Several years ago, I went to see Philip Gröning’s movie, “Into Great Silence,” chronicling the life of Carthusian monks, the most austere religious order in the Catholic Church.   It is a silent film without music or commentary, long but riveting. It shows the monks, who live in almost total silence, at prayer, tasks, rituals, and weekly outdoor excursions. Following the spirit of their founder St. Bruno (11th c) into the “Desert of Chartreuse” near Grenoble, France, they have chosen to seclude themselves in their monastery.  They have chosen to enter “into a windless zone of impenetrable stillness” (Joseph Roccasalvo, Chartreuse, 105).

Midway through the viewing, a woman sitting behind me, rose in an agitated state. “Where are you going,” whispered her companion?  ”They’re not doing anything,” she blurted out, shattering the deep, profound silence in the theater.  Quickly, she bolted for the exit.

In the Right Time and Place

Saul was a man of three worlds, destined to become God’s ambassador to the Gentiles.  He was an Orthodox Jew of the Diaspora from Tarsus in southeastern Turkey.  His family sent him to Jerusalem to study with Gamaliel, a leading authority in the Sanhedrin. Saul was also a Hellenized Jew steeped in Greek culture; he spoke and wrote koine Greek. Finally, Saul was a Roman citizen.  Proudly did this learned, urbane, and cosmopolitan man wear his threefold identity.  

The Narrative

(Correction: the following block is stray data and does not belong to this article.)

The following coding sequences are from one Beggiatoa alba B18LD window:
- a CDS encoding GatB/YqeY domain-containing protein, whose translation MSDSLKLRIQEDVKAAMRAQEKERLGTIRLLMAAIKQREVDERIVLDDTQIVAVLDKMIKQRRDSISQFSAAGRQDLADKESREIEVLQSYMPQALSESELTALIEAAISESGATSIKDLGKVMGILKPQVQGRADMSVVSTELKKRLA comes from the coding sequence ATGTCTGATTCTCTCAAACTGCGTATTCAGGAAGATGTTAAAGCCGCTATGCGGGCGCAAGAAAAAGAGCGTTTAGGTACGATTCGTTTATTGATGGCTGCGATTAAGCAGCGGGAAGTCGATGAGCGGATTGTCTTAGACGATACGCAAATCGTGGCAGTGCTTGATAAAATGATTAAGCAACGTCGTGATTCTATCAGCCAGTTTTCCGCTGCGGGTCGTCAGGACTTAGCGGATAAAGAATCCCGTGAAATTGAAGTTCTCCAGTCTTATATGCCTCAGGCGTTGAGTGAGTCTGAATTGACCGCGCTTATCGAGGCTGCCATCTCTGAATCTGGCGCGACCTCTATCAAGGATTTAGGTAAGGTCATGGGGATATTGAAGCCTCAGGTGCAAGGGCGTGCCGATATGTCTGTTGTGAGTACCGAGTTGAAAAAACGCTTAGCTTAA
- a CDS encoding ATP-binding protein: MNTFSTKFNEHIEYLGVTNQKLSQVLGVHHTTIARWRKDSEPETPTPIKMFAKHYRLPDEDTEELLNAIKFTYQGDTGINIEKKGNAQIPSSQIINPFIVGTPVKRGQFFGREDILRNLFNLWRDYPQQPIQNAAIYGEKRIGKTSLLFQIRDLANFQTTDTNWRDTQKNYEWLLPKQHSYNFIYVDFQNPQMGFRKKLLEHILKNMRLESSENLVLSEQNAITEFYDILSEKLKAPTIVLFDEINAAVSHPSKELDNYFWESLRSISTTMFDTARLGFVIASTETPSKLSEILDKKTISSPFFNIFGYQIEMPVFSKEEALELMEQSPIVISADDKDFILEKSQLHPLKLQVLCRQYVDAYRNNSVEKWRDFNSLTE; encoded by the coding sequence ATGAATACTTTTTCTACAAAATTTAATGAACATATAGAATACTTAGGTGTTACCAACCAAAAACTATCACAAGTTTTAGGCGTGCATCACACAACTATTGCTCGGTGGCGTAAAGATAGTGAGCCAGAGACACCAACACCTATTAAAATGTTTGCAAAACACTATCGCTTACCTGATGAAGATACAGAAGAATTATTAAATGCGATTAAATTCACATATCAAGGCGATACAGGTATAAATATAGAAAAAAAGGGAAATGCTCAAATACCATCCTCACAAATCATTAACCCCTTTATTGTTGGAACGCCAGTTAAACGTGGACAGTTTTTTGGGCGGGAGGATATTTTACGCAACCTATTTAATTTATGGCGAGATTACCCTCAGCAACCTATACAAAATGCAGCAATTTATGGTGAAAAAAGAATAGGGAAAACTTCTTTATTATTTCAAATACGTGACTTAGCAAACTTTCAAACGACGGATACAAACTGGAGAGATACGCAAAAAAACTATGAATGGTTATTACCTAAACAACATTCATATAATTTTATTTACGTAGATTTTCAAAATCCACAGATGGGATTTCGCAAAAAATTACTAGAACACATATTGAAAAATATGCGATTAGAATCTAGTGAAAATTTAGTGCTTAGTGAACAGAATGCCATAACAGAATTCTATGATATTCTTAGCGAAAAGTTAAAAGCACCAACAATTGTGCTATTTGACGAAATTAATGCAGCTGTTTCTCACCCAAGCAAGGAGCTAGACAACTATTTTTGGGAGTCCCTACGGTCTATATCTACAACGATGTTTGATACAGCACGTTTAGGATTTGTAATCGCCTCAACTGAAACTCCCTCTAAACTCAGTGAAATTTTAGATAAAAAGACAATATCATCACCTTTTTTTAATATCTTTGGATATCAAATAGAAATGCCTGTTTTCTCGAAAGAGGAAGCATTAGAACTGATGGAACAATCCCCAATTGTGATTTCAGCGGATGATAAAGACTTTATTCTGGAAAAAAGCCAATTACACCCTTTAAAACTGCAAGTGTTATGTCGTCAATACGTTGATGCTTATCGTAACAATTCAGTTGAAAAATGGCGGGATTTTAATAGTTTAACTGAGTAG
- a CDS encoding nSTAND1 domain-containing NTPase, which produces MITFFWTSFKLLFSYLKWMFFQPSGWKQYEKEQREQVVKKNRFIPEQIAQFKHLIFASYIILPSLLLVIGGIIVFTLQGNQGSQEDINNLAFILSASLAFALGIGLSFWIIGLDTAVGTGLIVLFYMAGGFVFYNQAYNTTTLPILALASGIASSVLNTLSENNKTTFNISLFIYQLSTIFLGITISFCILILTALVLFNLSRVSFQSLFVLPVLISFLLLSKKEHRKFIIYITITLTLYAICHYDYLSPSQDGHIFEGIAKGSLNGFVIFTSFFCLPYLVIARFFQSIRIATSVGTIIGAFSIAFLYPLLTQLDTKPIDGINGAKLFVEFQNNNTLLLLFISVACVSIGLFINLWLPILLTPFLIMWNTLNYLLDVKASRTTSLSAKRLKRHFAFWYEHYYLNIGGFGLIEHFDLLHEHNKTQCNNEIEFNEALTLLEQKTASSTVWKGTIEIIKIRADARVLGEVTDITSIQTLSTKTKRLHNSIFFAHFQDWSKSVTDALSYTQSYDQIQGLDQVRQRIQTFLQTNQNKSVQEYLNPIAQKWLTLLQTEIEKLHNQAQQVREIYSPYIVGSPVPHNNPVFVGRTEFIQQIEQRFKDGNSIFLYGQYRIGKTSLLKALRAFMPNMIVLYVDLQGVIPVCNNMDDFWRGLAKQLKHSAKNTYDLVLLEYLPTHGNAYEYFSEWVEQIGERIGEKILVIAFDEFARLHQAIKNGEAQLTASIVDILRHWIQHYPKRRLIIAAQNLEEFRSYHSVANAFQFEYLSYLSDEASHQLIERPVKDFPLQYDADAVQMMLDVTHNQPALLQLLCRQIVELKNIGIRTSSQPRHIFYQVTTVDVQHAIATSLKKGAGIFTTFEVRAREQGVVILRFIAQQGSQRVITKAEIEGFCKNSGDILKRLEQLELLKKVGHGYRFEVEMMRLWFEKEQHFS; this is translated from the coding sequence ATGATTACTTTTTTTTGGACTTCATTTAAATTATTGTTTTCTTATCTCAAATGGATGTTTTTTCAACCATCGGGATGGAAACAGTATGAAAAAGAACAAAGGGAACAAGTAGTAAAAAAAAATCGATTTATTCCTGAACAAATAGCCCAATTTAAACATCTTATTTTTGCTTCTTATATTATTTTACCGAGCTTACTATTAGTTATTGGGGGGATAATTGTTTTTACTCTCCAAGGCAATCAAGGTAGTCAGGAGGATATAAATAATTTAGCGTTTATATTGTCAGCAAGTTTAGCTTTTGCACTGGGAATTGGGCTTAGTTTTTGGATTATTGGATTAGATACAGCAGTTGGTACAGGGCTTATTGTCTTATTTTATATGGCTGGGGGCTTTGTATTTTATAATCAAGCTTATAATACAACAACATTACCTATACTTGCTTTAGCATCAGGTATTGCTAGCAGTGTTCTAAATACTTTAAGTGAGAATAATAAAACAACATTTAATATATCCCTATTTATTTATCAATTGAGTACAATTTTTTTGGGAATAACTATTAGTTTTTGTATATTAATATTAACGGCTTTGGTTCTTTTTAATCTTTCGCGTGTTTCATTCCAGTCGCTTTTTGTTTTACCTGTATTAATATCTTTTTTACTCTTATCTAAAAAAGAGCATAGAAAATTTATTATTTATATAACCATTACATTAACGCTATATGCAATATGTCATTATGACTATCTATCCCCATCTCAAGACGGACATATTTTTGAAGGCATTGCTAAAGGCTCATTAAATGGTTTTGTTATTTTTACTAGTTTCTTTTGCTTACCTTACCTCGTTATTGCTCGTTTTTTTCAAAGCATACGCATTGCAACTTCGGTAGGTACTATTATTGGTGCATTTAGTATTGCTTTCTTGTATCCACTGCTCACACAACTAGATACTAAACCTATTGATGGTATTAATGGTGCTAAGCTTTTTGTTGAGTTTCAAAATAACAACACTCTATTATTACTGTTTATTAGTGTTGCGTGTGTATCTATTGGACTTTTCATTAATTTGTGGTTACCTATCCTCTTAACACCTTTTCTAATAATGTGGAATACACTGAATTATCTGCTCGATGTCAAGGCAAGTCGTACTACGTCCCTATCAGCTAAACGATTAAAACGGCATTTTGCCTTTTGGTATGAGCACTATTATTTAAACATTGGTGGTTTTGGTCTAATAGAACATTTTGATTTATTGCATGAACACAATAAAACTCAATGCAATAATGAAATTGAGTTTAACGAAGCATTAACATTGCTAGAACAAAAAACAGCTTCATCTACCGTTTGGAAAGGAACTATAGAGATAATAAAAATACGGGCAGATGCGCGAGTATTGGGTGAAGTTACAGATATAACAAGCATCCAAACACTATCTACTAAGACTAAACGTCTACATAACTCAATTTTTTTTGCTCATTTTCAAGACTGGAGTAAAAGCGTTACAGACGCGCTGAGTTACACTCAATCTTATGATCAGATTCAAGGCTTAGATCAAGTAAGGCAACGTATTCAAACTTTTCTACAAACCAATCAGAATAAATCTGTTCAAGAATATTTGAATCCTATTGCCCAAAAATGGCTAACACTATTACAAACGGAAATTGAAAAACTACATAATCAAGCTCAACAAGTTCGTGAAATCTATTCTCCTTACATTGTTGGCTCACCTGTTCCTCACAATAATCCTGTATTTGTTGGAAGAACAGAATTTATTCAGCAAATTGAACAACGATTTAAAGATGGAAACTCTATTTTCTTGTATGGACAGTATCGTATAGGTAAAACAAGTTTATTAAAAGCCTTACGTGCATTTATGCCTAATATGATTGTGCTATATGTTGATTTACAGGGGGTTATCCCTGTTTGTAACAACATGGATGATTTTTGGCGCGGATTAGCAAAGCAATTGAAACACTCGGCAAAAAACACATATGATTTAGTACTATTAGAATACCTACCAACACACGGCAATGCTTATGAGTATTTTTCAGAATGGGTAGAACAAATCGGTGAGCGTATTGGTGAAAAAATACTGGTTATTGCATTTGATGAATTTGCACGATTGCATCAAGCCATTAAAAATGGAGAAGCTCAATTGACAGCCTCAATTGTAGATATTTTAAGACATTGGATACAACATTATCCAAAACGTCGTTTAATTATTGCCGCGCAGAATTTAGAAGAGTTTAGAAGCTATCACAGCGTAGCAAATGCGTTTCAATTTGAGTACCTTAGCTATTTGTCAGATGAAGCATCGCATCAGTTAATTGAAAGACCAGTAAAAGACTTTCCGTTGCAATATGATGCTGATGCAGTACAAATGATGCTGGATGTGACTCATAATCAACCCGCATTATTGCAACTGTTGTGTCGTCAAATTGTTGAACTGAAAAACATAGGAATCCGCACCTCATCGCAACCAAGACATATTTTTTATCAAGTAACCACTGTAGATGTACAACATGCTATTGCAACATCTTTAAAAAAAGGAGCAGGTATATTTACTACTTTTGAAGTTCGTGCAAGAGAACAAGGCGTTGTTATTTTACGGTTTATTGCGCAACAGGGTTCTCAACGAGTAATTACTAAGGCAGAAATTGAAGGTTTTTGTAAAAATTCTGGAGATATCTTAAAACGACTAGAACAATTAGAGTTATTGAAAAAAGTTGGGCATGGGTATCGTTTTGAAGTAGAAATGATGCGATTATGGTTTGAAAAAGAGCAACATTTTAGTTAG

One day on his way to persecute Christians in Damascus, Saul was thrown to the ground, encircled by a great light.  He heard the voice of Christ asking, “Saul, Saul, why are persecuting me?” Stunned, he replied, “Who are you, sir?”  The voice directed him to visit Ananias, a disciple, where Paul recovered his sight—he had been blinded during the vision—and was filled with the Holy Spirit (Acts 9:13ff).  Paul then began preaching Christ in the synagogue.  How could this be?   In Jerusalem, the persecutor was preaching to the persecuted disciples.  Then there were the Hellenists with whom he argued.  They were determined to kill him. What to do?  He retreated into the Arabian desert and stayed there for three years. But in the desert, there was nothing to do, to paraphrase the woman in the theater.  It was now the Spirit’s turn to speak gently, to mold and shape Paul into his supple instrument.  Paul had simply to cooperate with God’s innovating activity in the school of the Holy Spirit. On January 25th, the Church celebrates Paul’s conversion of heart.